The most attractive countries for renewable investment
Renewable energy has grown into a lucrative industry, but some countries offer more favourable investment environments than others. Jack Unwin takes a look at Ernst & Young’s Renewable Energy Country Attractiveness Index to find out where the best opportunities lie.
Renewable energy now attracts massive amounts of investment, a trend that is expected to continue as the world transitions to a low carbon future.
In 2018, for example, renewable energy investment stood at $332.1bn, while Bloomberg estimates a further $13.3tn will be invested between now and 2050.
In what seems to be a positive investment climate, can each individual country be effectively ranked? Service group EY believes they can, and has done so in its Renewable Energy Country Attractiveness Index (RECAI). We take a look at some of the countries ranked on the index.
how does Ey's ranking work?
EY says that its Renewable Energy Country Attractiveness Index rankings “have redefined the questions being asked, based on what we see as global market trends affecting investment and deployment priorities.”
These questions include: “Is policy hindering or helping the ability to exploit renewables opportunities in a country?” and “Are essential components in place to ensure project delivery, such as long-term contracts, grid infrastructure and availability of finance?”
The group has worked on five parameters in order to achieve its dataset. The first is energy imperative, exploring whether a country has the demand for energy and whether it is affordable.
The second parameter is policy enablement, which examines whether a country has the right long-term energy strategy, policy stability and support mechanisms in place. Examples of this would be the UK’s feed-in tariff policy, which until March 2019 offerd support to energy providers, or China’s subsides for solar manufacturers, which also ended in 2018. According to EY this parameter has a “significant impact” on market attractiveness.
Third is project delivery, which focuses on energy market access, infrastructure and finance as indicators for the market stability of a country. EY poses five questions on project delivery, including “Can projects secure financing?” and “Is there a sufficiently liquid market for different investors to enter or exit renewables opportunities?” to analyse each country’s ability to deliver projects.
Technology potential, the fourth parameter, is similar to policy enablement, as it measures incentives such as feed-in tariffs alongside the strength of natural resources and capacity forecasts. However, EY has since reassessed the mechanisms of tariffs, auctions and green certificates to take into account “complex trade-offs” between price, volume and policy risks.
The final parameter is technology weighting, which is based on current and projected investment volumes. One example is that EY believes solar will increase in importance as it creates a wider range of opportunities and is flexible and scalable in a range of applications and in global markets.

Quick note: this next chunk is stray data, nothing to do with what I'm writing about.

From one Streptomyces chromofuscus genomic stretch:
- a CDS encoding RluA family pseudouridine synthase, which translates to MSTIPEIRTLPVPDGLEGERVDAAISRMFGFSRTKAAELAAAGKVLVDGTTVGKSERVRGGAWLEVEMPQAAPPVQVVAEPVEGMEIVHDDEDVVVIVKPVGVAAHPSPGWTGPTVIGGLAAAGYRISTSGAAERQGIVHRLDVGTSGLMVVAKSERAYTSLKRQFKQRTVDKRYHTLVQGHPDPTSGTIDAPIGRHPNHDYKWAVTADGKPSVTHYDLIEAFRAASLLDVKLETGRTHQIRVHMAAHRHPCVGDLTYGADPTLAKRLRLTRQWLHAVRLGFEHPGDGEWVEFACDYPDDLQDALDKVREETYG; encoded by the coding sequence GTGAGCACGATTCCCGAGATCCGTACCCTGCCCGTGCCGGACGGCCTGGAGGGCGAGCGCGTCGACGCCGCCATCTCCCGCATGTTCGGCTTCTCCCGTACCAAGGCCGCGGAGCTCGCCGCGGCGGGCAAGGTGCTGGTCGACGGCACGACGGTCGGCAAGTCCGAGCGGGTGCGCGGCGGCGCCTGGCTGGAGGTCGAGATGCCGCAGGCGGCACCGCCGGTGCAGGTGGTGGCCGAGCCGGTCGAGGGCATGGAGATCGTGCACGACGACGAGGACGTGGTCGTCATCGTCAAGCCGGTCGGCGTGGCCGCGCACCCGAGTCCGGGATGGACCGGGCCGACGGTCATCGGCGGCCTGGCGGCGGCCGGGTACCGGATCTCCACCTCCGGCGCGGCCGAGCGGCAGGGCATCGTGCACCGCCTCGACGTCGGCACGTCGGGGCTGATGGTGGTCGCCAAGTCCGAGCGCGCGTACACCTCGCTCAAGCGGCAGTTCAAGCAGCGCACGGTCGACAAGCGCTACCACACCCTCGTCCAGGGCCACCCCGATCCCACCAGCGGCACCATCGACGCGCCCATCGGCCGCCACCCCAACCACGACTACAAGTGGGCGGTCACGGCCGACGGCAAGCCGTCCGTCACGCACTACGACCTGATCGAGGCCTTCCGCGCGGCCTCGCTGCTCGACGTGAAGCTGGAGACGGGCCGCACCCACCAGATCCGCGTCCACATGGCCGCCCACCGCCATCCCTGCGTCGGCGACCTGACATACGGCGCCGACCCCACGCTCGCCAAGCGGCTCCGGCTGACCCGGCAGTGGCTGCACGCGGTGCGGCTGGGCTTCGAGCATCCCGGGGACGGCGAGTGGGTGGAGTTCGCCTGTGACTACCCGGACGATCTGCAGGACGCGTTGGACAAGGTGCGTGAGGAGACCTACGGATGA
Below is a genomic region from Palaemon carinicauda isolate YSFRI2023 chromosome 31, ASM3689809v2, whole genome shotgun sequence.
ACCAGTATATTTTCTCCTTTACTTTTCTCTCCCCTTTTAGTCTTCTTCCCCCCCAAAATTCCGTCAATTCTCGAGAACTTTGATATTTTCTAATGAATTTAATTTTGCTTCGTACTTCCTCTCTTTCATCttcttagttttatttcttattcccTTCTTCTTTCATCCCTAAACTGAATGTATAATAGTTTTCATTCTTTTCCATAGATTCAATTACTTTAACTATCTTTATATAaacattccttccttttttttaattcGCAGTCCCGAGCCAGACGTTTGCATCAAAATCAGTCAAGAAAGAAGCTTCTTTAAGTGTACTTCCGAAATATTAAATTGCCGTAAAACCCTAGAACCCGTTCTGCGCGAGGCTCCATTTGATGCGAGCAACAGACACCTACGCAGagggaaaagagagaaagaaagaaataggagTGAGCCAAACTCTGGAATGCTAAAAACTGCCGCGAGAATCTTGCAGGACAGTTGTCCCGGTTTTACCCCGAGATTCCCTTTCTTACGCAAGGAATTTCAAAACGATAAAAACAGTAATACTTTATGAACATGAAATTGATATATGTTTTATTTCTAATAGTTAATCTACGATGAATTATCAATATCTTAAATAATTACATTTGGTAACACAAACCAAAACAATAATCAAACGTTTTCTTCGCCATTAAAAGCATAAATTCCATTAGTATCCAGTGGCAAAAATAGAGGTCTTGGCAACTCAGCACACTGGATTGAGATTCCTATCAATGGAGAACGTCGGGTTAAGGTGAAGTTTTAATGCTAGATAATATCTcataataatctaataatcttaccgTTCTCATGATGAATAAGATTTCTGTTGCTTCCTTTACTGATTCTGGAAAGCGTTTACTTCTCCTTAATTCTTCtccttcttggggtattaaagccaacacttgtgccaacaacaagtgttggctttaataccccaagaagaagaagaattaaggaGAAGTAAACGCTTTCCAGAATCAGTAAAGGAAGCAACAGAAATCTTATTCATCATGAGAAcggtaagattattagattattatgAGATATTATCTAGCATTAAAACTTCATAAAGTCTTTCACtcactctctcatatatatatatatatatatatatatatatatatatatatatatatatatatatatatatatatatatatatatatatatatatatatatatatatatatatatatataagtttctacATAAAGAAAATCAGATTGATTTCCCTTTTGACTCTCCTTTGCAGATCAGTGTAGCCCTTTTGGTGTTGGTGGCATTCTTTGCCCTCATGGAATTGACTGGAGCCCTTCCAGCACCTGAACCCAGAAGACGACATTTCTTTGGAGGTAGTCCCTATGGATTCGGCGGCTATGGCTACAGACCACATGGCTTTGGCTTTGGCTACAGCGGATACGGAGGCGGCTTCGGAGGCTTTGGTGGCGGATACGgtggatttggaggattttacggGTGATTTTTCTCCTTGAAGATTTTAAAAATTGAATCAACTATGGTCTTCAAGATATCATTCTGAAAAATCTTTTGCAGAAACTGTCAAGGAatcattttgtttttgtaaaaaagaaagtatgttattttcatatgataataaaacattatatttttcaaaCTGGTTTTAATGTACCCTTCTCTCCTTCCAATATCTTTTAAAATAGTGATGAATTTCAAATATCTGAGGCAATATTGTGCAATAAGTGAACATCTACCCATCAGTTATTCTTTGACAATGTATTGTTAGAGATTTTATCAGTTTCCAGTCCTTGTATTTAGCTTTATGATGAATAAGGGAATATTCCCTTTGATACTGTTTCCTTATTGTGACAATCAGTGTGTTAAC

Here are the top five countries according to EY's ranking.
EY's investment leader board
China: huge investment meets huge challenge
China is EY’s leading country for renewable energy investment. The country leads in onshore wind, solar photovoltaics (PV), concentrated solar power and hydropower, and is a joint leader in offshore wind. In total, China has 32% of the world’s total wind and 35% of its solar capacity.
Despite this, EY notes that China had a difficult 2018 due to its move towards unsubsidised renewable energy, and the end of feed-in tariffs for solar power “dramatically” slowed growth.
US: Green New Deal pays dividends
In second place is the US, which is a joint leader with China for offshore wind and also ranks highly in onshore wind and solar. EY credits the success of the Democratic Party’s Green New Deal, despite its lack of specifics, as a factor that has shifted the renewables debate in the US.
France: floating offshore wind buoys ranking
Making the leap from fifth place to third on the newest index is France. It is the world leader in marine energy according to EY’s analysis, but the main reason France has risen in the ratings is its leading role in the floating offshore wind market and onshore wind farms.
India: tenders show huge promise - if they go ahead
Moving down to fourth place from third is India. The country ranks second in solar PV behind China and is joint second with France in terms of onshore wind. The Indian Government announced in 2018 that it would auction 40GW of wind and solar each year until 2028 to help the country reach 500GW of renewable energy by that year, but concerns have emerged due to solar tenders being cancelled and only 20GW of renewable capacity tendered in 2018.
Australia: solar leader braces for stagnant spell
In fifth place, and up one place from the previous ranking, is Australia. The country ranks strongly is solar power and is steady in others. Despite its ranking in the top five countries in the world, Australia's renewable energy may have taken a hit after the “climate election” in May 2019 saw the centre-right Liberal Party triumph over the Labour Party.
Due to high energy prices, the new government has reduced Australia’s climate targets and put AUSD$17bn of energy investments on hold.